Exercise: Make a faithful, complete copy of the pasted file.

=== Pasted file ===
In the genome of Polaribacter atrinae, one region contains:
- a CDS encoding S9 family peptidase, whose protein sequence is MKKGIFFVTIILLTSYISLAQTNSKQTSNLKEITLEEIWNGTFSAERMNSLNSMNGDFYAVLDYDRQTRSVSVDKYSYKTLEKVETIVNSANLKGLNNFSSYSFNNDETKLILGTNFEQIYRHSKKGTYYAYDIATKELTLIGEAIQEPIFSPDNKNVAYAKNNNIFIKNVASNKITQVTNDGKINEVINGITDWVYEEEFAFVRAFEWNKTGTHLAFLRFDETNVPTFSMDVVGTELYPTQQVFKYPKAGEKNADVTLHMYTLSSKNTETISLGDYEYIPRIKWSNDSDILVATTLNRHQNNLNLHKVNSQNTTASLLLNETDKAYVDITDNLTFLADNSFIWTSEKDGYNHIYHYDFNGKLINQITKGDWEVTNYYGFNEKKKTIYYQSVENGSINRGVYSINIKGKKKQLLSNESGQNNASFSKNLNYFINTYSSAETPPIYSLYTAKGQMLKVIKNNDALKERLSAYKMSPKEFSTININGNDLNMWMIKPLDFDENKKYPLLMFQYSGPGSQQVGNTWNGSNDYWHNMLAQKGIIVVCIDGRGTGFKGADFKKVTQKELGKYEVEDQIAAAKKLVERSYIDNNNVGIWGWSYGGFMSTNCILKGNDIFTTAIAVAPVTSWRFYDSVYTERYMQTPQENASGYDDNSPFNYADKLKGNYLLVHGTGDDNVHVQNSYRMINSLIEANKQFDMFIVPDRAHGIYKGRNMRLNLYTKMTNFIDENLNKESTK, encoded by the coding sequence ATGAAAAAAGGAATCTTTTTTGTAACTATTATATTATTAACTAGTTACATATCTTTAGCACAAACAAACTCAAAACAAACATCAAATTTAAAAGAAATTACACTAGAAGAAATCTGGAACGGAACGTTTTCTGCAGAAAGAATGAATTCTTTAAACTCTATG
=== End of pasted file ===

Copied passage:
In the genome of Polaribacter atrinae, one region contains:
- a CDS encoding S9 family peptidase, whose protein sequence is MKKGIFFVTIILLTSYISLAQTNSKQTSNLKEITLEEIWNGTFSAERMNSLNSMNGDFYAVLDYDRQTRSVSVDKYSYKTLEKVETIVNSANLKGLNNFSSYSFNNDETKLILGTNFEQIYRHSKKGTYYAYDIATKELTLIGEAIQEPIFSPDNKNVAYAKNNNIFIKNVASNKITQVTNDGKINEVINGITDWVYEEEFAFVRAFEWNKTGTHLAFLRFDETNVPTFSMDVVGTELYPTQQVFKYPKAGEKNADVTLHMYTLSSKNTETISLGDYEYIPRIKWSNDSDILVATTLNRHQNNLNLHKVNSQNTTASLLLNETDKAYVDITDNLTFLADNSFIWTSEKDGYNHIYHYDFNGKLINQITKGDWEVTNYYGFNEKKKTIYYQSVENGSINRGVYSINIKGKKKQLLSNESGQNNASFSKNLNYFINTYSSAETPPIYSLYTAKGQMLKVIKNNDALKERLSAYKMSPKEFSTININGNDLNMWMIKPLDFDENKKYPLLMFQYSGPGSQQVGNTWNGSNDYWHNMLAQKGIIVVCIDGRGTGFKGADFKKVTQKELGKYEVEDQIAAAKKLVERSYIDNNNVGIWGWSYGGFMSTNCILKGNDIFTTAIAVAPVTSWRFYDSVYTERYMQTPQENASGYDDNSPFNYADKLKGNYLLVHGTGDDNVHVQNSYRMINSLIEANKQFDMFIVPDRAHGIYKGRNMRLNLYTKMTNFIDENLNKESTK, encoded by the coding sequence ATGAAAAAAGGAATCTTTTTTGTAACTATTATATTATTAACTAGTTACATATCTTTAGCACAAACAAACTCAAAACAAACATCAAATTTAAAAGAAATTACACTAGAAGAAATCTGGAACGGAACGTTTTCTGCAGAAAGAATGAATTCTTTAAACTCTATG